Understanding Cervical Checks During Labor

an obstetrician talking with a pregnant woman

Cervical checks during labor are a common practice that medical providers use to assess the progress of labor. While they can provide valuable information, there are also risks associated with cervical checks. In this article on PregnancyBoss, we will explore the reasons why medical providers perform cervical checks during labor, what information they can provide, and the limitations of this practice. We will also discuss signs and symptoms to suggest cervical dilation is occuring and how to know if your cervix is dilated without an exam. Understanding cervical checks during labor can help you make informed decisions about your birth plan and ensure the best possible outcome for you and your baby.

Related: Eating Dates For Natural Induction

Understanding Cervical Checks During Labor

Reasons why medical providers perform cervical checks during labor?

Medical providers perform cervical checks during labor for several reasons. Here are some of them:

  • To assess labor progress: Cervical checks can help healthcare providers determine if labor is progressing as expected and if the woman is ready to push.
  • To assess the baby’s position: Cervical checks can help healthcare providers determine the position of the baby in the pelvis, which can be important for determining the safest way to deliver the baby.
  • To check for complications: Cervical checks can help healthcare providers identify any complications that may arise during labor, such as a prolapsed cord or a cervical lip.
  • To make informed decisions: Cervical checks can provide helpful information that can help women and their healthcare providers make informed decisions about their labor and delivery.
  • To determine if labor has started: During prenatal appointments, cervical checks can help healthcare providers determine if labor has started or if a woman is experiencing false labor.

What does a cervical check measure?

During a cervical check, a healthcare provider measures several aspects of the cervix. Here are the measurements that a cervical check can provide:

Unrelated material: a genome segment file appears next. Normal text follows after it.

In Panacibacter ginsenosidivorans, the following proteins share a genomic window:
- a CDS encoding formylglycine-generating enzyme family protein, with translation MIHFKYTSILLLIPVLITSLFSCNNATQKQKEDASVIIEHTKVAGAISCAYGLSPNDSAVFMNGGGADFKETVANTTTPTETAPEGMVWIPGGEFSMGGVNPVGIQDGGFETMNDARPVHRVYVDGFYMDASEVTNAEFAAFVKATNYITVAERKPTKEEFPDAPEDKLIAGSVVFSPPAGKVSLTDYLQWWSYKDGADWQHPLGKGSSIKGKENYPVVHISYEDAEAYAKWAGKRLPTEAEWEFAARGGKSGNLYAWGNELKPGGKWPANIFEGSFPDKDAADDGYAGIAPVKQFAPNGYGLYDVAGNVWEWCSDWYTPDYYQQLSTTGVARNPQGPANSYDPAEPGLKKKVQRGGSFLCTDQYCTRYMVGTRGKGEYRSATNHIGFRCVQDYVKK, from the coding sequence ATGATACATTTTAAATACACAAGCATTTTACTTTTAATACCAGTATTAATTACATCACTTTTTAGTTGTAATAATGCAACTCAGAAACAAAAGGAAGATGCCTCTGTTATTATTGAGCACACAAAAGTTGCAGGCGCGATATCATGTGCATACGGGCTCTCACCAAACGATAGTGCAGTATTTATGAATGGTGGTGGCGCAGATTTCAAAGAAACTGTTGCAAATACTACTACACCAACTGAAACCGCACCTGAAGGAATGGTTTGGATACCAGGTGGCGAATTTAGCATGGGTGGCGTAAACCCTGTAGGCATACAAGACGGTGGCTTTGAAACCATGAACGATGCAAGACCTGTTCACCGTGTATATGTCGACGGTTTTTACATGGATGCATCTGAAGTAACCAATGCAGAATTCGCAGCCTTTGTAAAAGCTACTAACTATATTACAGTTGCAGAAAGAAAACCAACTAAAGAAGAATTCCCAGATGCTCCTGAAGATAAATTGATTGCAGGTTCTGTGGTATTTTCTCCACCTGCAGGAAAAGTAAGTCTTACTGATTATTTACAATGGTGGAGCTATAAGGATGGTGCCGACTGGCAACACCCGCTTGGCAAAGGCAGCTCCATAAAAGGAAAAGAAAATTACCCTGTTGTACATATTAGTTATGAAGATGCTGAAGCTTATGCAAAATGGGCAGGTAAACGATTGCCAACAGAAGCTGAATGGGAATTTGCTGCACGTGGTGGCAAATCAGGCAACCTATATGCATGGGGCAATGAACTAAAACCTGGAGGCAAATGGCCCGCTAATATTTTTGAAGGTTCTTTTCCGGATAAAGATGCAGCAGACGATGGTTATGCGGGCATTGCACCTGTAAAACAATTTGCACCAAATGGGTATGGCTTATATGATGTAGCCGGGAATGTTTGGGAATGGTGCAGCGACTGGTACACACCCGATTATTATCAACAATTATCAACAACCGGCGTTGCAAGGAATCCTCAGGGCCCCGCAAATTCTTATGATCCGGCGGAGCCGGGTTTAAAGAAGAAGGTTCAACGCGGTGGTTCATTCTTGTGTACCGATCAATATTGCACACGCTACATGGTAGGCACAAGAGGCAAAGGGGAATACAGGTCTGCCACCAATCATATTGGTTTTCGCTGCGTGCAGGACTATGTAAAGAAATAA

• Length of the cervix
  • Dilation of the cervix, which is how “open” the cervix is
  • Effacement of the cervix, which is how thin the cervix is
  • Station of the presenting part of the baby in the pelvis, which is how far down the baby’s head is in the pelvis
  • Position of the baby in the pelvis
  • Consistency of the cervix

How are cervical checks done?

Here are the steps involved in a cervical check during labor:

  • Verbal consent: The healthcare provider should obtain verbal consent from the woman before performing a cervical check.
  • Sterile gloves: The healthcare provider will put on sterile gloves to prevent infection.
  • Two fingers: The healthcare provider will insert two fingers through the vagina into the cervix.
  • Assess dilation: The healthcare provider will assess the dilation of the cervix, which is how “open” the cervix is.
  • Assess effacement: The healthcare provider will assess the effacement of the cervix, which is how thin the cervix is.
  • Assess station: The healthcare provider will assess the station of the presenting part of the baby in the pelvis, which is how far down the baby’s head is in the pelvis.
  • Assess position: The healthcare provider will assess the position of the baby in the pelvis.
  • Assess consistency: The healthcare provider will assess the consistency of the cervix.
  • Record findings: The healthcare provider will record the findings of the cervical check in the woman’s medical chart.

Related: Mucus Plug In Toilet After Peeing

What is the position of the patient during a cervical check?

During a cervical check, the position of the patient can vary depending on the healthcare provider and the woman’s preference. Here are some possible positions for a cervical check: